Every show is special, The Orb’s Alex Paterson says after answering his phone from a bar in Liverpool. In just a few hours, The Orb is set to perform a show at Invisible Wind Factory.
“It’s never the same thing twice, so, therefore, in essence, you’re never going to get the same gig,” Paterson continues.
The ambient house pioneer and electronic group’s founding member says the tour has new visuals, and it is collaborator Michael Rendall who takes the stage with him at live engagements.
Those performances will continue Friday, November 9, when The Orb is supported by Sean Watson and Michael Hooker at The Pressroom in Phoenix. Paterson says he’s looking forward to the Valley, where The Orb launched its first U.S. tour in 1991.
Posters bill the 30th anniversary tour as a greatest hits set plus songs from this year’s No Sounds Are Out of Bound. Paterson says setlists vary.
“We’ll be playing tracks off the new album, but not the whole new album,” he says in his heavy English accent, changing focus to older tracks. “We’ll be playing what we consider favorite tunes. Sometimes we’ll drop “Plateau;” sometimes we’ll drop, oh, (“Star 6 & 7 8 9”); sometimes we’ll drop “Blue Room.” It depends on the evening; depends how we feel. Or, we might play all them. But, depends how long we got.”
He estimates it to be a 50/50 balance between new and classic material.
“We’re picking out real classic favorites – ‘Perpetual Dawn;’ ‘(Little) Fluffy Clouds;’ ‘Blue Room,’” he adds. “And I think, more than likely, Americans will know from the first two albums. ‘Towers of Dub,’ for example.”
But when it comes to keeping it fresh while touring the world, spontaneity is the key. Being less calculated is perhaps what works best for Paterson.
“There’s no method in madness,” he says. “But my method is to try and create a different style of the same tune … That’s the trick I have to play for myself to keep myself interested in the song. Otherwise I’d just play the CD and that would be really boring for me.”
Since its inception in 1988, Paterson has remained The Orb’s sole consistent member. He has worked with a rotating cast of members over the past three decades, namely Thomas Fehlmann.
The Orb’s new album, No Sounds Out of Bounds, however, is a bit different from recent projects, looking outside just Paterson and Fehlmann to involve a larger lineup of collaborators ranging from Killing Joke bassist Youth to Rendall, Roger Eno, Roney FM, Hollie Cook, Guy Pratt and many others.
“It became less Thomas and more of the people that I really wanted to work with,” Paterson explains of the change in process. “Thomas didn’t want to work with anybody else, so I got kind of bored and stuck in a rut, really. I come from London, Thomas comes from Berlin, and I felt that The Orb was becoming too Berlin-based, too German-based.”
He cites their Cologne-based former record label, Kompakt, as well as Fehlmann’s Berlin studio.
“I just wanted a change. I wanted it to be kind of British again,” he adds. “I asked Thomas to stay on board and he didn’t want to, because he didn’t want to work with various people.”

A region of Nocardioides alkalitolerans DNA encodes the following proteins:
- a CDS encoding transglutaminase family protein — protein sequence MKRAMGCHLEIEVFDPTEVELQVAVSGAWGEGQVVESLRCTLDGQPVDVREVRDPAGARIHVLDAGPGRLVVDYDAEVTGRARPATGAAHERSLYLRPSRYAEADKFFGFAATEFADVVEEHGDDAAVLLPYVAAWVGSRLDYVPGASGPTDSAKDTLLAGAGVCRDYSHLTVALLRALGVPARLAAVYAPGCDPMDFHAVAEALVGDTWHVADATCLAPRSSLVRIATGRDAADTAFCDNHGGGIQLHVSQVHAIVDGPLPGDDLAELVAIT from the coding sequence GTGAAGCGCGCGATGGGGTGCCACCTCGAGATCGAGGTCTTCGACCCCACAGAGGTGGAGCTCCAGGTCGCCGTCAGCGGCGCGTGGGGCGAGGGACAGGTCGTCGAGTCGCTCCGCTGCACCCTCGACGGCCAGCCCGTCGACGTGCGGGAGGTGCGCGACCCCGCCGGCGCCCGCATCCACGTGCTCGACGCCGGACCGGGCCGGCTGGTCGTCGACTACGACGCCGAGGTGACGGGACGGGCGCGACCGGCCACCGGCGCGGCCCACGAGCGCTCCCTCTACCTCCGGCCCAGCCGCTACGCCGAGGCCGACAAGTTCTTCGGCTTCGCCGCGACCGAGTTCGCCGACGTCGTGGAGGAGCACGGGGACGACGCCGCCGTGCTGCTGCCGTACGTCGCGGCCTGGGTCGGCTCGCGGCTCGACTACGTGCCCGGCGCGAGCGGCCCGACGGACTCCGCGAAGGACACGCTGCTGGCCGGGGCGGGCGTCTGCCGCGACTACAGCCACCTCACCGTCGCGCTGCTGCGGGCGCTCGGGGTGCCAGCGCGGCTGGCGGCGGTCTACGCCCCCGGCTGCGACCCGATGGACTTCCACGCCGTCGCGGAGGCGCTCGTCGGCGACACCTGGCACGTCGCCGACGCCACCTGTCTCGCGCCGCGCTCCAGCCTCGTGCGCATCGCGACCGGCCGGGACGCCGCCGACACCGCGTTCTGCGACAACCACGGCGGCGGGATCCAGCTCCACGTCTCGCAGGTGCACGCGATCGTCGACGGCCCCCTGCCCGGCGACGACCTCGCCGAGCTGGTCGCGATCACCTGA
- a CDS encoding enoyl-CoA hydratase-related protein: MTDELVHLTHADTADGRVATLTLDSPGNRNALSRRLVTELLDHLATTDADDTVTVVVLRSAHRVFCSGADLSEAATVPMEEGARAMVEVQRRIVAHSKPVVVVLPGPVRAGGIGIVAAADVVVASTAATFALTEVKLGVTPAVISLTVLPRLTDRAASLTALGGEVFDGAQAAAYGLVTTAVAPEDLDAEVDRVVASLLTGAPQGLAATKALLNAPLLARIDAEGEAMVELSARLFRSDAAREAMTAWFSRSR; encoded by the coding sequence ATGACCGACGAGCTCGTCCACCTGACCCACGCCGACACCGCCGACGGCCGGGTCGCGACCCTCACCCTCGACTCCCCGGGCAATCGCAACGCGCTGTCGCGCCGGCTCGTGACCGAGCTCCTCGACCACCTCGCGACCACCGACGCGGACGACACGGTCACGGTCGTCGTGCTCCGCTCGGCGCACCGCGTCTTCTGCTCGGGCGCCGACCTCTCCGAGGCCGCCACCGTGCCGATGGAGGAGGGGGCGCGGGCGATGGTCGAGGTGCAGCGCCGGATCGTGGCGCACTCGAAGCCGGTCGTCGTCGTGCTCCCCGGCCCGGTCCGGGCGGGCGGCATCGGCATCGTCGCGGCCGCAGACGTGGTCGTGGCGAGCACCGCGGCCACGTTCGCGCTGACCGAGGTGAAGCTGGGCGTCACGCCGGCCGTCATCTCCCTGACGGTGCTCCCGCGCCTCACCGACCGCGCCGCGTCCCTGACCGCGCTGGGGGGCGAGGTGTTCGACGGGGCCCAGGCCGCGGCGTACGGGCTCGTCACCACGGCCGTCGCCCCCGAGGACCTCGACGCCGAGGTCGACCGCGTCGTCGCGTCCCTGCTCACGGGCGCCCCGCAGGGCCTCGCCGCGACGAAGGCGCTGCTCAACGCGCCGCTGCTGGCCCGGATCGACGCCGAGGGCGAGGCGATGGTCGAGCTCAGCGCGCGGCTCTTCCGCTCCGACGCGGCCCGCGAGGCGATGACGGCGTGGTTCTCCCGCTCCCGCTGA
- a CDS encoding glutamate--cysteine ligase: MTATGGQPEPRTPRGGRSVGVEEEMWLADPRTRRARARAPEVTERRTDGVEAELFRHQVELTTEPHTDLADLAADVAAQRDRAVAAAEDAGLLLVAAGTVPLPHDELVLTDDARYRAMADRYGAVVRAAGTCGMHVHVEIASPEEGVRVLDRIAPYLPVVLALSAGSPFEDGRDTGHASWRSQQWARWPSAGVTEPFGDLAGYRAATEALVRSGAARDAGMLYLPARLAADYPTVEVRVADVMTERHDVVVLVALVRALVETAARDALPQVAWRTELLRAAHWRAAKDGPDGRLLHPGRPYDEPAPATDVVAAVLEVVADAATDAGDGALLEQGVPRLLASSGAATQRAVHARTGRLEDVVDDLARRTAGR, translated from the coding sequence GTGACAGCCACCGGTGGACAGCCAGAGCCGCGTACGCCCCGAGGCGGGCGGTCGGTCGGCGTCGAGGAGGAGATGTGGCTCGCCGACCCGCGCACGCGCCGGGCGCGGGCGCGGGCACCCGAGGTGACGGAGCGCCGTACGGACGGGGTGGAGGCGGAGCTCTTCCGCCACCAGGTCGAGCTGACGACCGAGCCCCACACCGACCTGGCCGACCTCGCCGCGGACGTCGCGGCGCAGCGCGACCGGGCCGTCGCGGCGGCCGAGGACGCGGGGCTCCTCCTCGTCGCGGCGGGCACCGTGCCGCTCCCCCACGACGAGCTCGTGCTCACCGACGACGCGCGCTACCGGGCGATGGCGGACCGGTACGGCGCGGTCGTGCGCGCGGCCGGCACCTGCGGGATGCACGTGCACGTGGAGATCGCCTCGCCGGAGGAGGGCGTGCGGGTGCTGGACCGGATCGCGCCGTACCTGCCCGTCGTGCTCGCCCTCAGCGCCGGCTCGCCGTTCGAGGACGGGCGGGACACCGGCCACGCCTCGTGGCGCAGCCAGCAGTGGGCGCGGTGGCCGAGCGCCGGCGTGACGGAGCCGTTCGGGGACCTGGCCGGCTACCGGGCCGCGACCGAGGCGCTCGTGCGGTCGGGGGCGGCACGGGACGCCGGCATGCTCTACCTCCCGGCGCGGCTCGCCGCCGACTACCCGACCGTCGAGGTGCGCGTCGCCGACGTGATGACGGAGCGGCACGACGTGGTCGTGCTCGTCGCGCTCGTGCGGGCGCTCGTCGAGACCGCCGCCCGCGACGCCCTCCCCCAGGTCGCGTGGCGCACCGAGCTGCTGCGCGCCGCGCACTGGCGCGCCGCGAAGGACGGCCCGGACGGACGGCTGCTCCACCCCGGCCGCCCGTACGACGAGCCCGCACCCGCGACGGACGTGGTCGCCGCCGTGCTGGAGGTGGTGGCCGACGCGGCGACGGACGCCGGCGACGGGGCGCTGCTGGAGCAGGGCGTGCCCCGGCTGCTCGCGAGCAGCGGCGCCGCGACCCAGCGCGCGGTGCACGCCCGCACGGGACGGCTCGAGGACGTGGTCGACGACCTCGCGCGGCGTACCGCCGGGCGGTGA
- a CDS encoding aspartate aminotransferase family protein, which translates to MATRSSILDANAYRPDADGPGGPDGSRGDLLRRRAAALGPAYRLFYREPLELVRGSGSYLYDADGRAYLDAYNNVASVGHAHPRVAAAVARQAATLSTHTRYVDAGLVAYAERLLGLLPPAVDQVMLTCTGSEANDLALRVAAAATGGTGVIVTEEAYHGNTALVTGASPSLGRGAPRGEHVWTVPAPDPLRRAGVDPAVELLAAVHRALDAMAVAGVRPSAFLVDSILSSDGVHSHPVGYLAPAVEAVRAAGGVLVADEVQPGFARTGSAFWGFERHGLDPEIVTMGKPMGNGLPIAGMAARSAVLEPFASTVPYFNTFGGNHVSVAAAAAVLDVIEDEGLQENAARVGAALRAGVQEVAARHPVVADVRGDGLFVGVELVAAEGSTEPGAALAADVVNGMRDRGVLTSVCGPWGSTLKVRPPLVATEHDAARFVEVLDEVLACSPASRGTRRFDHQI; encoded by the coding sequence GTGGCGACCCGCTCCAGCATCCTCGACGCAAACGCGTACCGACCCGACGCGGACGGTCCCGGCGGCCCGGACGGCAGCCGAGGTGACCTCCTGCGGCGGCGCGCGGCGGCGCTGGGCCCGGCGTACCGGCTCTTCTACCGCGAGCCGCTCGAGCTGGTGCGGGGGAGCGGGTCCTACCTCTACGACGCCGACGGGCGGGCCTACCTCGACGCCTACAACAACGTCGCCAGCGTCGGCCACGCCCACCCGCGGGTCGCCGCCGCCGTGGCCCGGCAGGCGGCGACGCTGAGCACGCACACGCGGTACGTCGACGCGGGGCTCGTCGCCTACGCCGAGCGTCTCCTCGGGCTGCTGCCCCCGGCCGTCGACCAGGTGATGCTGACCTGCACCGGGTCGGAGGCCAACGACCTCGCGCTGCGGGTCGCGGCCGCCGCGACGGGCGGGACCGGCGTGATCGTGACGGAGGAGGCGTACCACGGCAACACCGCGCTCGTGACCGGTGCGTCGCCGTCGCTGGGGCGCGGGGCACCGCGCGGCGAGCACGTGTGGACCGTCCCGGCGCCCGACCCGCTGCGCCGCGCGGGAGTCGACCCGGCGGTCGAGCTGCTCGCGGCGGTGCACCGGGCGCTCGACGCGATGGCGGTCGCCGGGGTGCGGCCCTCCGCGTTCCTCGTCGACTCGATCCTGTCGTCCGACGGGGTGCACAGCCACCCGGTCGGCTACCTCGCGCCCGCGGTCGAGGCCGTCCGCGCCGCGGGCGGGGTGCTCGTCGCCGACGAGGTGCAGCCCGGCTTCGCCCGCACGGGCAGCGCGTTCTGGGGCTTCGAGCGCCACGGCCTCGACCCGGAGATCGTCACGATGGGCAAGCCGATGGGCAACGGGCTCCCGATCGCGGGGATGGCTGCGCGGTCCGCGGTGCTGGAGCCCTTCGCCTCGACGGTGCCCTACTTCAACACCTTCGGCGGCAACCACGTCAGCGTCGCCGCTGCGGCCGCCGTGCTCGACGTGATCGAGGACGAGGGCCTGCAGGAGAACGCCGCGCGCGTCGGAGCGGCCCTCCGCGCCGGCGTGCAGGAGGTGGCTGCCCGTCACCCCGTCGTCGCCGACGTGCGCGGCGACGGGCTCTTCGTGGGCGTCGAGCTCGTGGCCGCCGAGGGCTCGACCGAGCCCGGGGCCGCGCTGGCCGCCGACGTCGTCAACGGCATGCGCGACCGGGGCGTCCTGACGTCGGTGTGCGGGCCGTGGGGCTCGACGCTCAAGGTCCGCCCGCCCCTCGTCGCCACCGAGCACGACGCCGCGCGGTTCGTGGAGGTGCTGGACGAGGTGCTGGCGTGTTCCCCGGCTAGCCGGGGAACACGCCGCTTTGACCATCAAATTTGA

Paterson clarifies that Fehlmann still did a handful of tracks. “It’s not like he’s disappeared completely.”
Among No Sounds Are Out of Bound’s personnel is former Public Image Ltd. bassist Jah Wobble, who The Orb previously worked with on U.F.Orb’s “Blue Room” in 1992. Though that track is a significant moment in the group’s 15-album discography, this new collaboration elicits some friction in the group.
“It gets frustrating when you’re talking to someone who you’ve known for a long time who turns around and tells me he doesn’t like Jah Wobble’s bassline when we’ve been using Jah Wobble on a bassline for ‘Blue Room’ for the last 25 years,” Paterson says. “Got a little bit kind of confused on that one, me.”
Though he repeatedly suggests it should be Fehlmann who speaks on his own input, Paterson adds with finality, “I’m not the one who decided to leave because I was bringing other people in to enrich the sound. And then what was the first album like? The first album was exactly the same thing. I didn’t hear anybody moaning about that. What it was is 25 musicians or something on the first album. But then, you know, that’s how it goes.”
Though No Sounds Are Out of Bound is similar to The Orb’s Adventures Beyond the Ultraworld in terms of bringing in external help, Paterson says it’s not an attempt to recapture any specific sort of feeling or replicate past works.
As to whether performing has changed since The Orb was founded 30 years ago, Paterson says he doesn’t dwell on such things.
“Everything changes,” he clarifies. “Life is about change. The change is in everybody. It depends how much you want to change, and maybe I should change the name of The Orb and change it to something else next year, because it’s all about change.
“Life is all about change and The Orb is about change anyway,” he continues. “I have always changing personnel, I’ve changed people, but I’ve just kept the name. And, it’s kind of a popular name now.”
The Orb w/Sean Watson, Michael Hooker, The Pressroom, 441 W. Madison Street, 602.396.7136, thepressroomaz.com, 9 p.m. Friday, November 9, $20-$25.